Let’s say you’re a software startup founder, and you’ve come under fire for having a gender-imbalanced developer team. You’ve been aware of the problem for years—especially after the slew of stories about sexism in Silicon Valley—but as you built your team, you ended up hiring anyone who was interested and had talent, without paying attention to your demographics. Now, all of a sudden, your founders—and your customers—care. And, because you want to have a healthy workplace, you do, too.
So how do you hire female developers?
A common crutch that struggling companies lean on is blaming their candidate pipeline. The assumption is that female developers simply aren’t seeing their postings, for one reason or another. More often than not, the real culprit is their gender-biased job descriptions.
For example, consider an often cited statistic that originated with an internal study from Hewlett-Packard, which found that women only applied for a promotion when they believed they met 100% of the qualifications, while men applied when they met 60% of the job requirements.
The finding was backed up by a study from the Harvard Business Review, which adds that it’s not that women don’t think they can do the job; it's that they assume the hiring manager’s expectations are so lofty that they’d be wasting their time.
The lesson from all of this? Stick to the actual requirements, and avoid phrases like "ninja" or "guru." While they may seem like a reflection of a relaxed company culture, they’ll drive away a lot of the best candidates. If you’re unsure, have females in your company—preferably in the position—review the applications and mark off-putting language or unnecessary requirements.
"For female candidates, it feels very welcoming to see ‘others like you,’ so we have a gender-balanced interview panel," explains Sajal Choukse, a software engineer at Audible, and one of their first female hires for her office. "Once we interview a candidate, we put our feedback into the system, and once we submit it, we don’t read anyone else’s or discuss what we thought until after all of the interviews for that candidate are done."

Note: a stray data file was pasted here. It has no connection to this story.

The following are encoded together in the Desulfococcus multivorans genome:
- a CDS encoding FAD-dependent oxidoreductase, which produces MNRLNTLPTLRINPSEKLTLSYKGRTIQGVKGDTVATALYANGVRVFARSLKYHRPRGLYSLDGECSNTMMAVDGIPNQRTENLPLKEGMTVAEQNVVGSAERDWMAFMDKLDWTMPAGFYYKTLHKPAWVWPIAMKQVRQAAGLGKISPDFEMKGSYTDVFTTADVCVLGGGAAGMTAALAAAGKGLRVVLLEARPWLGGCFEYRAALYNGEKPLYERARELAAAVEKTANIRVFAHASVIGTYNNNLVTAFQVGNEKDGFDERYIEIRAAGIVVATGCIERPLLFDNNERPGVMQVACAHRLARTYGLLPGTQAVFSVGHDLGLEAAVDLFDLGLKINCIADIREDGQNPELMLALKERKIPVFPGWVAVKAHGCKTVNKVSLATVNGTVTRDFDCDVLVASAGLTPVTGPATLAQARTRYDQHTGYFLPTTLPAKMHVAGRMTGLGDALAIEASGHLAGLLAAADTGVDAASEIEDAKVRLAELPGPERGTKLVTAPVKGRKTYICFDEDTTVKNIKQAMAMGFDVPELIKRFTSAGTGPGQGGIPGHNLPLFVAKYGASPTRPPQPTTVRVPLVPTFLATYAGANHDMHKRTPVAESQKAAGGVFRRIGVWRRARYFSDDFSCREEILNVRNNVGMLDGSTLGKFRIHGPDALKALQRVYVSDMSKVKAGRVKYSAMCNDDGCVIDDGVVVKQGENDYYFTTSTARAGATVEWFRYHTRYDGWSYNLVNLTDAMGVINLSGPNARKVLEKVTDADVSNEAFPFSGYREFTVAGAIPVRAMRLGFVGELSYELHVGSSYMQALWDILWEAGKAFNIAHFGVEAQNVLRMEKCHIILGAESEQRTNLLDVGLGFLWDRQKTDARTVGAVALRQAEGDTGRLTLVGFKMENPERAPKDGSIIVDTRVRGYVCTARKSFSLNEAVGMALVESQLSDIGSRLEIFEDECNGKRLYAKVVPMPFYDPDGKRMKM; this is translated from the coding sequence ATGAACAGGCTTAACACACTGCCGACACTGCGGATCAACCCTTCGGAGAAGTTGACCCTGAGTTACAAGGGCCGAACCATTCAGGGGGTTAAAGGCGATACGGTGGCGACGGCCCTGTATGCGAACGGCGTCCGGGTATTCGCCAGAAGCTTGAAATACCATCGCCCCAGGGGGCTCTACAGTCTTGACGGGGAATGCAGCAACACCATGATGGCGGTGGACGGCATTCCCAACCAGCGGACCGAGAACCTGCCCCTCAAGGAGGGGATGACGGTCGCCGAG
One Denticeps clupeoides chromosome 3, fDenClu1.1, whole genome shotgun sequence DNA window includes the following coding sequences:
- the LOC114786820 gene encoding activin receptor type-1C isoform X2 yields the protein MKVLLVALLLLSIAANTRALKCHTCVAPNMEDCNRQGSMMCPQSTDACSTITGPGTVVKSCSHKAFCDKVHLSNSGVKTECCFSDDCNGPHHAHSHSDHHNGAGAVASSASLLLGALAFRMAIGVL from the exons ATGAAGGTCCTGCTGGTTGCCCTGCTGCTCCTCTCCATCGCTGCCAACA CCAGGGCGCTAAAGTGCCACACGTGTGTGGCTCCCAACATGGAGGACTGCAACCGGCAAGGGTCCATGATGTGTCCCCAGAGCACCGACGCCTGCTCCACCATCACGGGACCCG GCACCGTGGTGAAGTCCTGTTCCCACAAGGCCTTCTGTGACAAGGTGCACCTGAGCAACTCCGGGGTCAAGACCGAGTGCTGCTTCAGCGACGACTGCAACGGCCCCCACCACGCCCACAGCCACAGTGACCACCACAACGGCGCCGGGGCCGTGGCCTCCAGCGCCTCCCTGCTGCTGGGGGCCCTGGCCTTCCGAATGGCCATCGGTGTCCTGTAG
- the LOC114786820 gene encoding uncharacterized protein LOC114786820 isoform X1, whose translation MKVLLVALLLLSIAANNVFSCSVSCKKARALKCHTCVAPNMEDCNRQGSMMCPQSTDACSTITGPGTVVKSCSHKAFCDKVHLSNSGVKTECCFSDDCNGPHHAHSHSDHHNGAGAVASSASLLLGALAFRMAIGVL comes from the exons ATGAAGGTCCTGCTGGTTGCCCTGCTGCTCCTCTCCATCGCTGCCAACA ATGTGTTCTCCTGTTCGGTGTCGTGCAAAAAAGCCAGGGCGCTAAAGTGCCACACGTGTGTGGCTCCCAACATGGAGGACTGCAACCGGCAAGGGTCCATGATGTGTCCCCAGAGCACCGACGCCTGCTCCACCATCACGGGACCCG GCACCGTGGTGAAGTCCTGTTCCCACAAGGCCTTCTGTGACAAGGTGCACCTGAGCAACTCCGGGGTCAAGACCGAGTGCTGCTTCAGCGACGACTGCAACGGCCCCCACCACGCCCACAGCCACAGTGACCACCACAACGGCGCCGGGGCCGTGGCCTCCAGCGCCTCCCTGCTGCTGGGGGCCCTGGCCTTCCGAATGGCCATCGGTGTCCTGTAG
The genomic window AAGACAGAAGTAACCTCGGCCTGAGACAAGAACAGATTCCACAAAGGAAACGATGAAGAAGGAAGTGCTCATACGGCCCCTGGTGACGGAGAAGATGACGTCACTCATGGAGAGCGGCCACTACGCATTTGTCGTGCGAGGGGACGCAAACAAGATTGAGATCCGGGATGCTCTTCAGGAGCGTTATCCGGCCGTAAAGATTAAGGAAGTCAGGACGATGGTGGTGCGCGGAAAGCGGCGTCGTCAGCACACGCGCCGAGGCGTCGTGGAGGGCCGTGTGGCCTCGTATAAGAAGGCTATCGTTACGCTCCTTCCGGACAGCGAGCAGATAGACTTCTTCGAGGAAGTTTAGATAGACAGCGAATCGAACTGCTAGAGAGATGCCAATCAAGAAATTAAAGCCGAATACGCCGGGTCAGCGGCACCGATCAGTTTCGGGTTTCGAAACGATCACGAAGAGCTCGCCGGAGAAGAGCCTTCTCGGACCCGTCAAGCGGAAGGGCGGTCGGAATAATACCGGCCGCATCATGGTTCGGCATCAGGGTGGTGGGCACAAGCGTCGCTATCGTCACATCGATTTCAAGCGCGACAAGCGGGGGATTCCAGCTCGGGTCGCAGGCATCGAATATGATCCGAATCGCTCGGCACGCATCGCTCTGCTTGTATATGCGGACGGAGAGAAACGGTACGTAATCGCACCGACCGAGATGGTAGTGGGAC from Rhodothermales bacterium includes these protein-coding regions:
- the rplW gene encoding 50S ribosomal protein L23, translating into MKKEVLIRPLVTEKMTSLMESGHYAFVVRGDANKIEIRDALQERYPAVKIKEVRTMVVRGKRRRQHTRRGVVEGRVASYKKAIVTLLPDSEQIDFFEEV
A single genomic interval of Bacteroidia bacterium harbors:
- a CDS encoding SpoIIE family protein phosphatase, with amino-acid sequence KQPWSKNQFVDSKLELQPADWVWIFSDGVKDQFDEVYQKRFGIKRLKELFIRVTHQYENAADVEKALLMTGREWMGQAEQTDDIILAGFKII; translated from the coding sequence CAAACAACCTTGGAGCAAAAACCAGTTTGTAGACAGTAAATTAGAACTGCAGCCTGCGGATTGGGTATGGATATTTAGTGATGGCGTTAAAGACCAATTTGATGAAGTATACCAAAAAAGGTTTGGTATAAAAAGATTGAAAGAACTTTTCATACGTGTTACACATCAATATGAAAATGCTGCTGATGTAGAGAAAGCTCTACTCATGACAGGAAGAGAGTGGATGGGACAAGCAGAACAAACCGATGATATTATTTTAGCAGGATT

How can you make your interview process this healthy? Create a system that prevents interviewers from tampering with each others’ opinions or focusing on qualities of the candidate that are irrelevant to the position they’re interviewing for.
It’s a proven statistic that employees who have mentors stay longer. By assigning a mentor that has likely faced the same challenges, employees will feel more comfortable discussing problems and coming to them for help.
Janaki Kumar, VP head of design and co-innovation center for SAP's Palo Alto offices, says that at SAP, women actually not only have both a mentor, who coaches the employee and is there to discuss any problems, but also a sponsor, who is tasked with finding every opportunity for their charge to take on new challenges and responsibilities.
"When women were not rising up in the ranks, we found that their mentors were not advocating aggressively," generally because of remnants of unconscious bias that held them back, says Kumar. "The ultimate result is that as more women rise up through the ranks, the biases reduce. The goal is to get rid of the ‘token woman,’ and have it just be normal."
Christine Chapman, another software engineer at Audible, and founder of the Boston branch of Amazon Women in Engineering, explains the criticality of management taking the reins of company culture: "You can really tell that management is supporting diversity initiatives. Just last week, one of the VPs here, in an all-hands meeting, talked about Amazon Women in Engineering. It really shines a light on how this is a company thing that everyone is working on, not just some women over there."
By putting in place groups that support women and assist in communication across teams, you’ll provide a strong support network. As importantly, it’s imperative that your management supports those initiatives—and all diversity groups—to make them feel that they aren’t trying to "break in," but are instead welcome at the table.
"Women can be their own best advocates," says Pat Wadors, SVP of global talent organization at LinkedIn. "Make sure that the company addresses the need to include women in the company culture, as well as their own personal career."
"I think companies have to say that it’s not about really changing our culture, it’s about enriching our culture," says Rachel Bitte, head of HR at Jobvite. "Be really conscious of the power of diversity of thought. Just as you wouldn’t want all of your developers to come from the same school, or necessarily the same community, having representations from both genders and multiple cultures is extremely important."
Rebecca Gatesman is a freelance writer based in Boston. She focuses on technology, finance, and cultural change.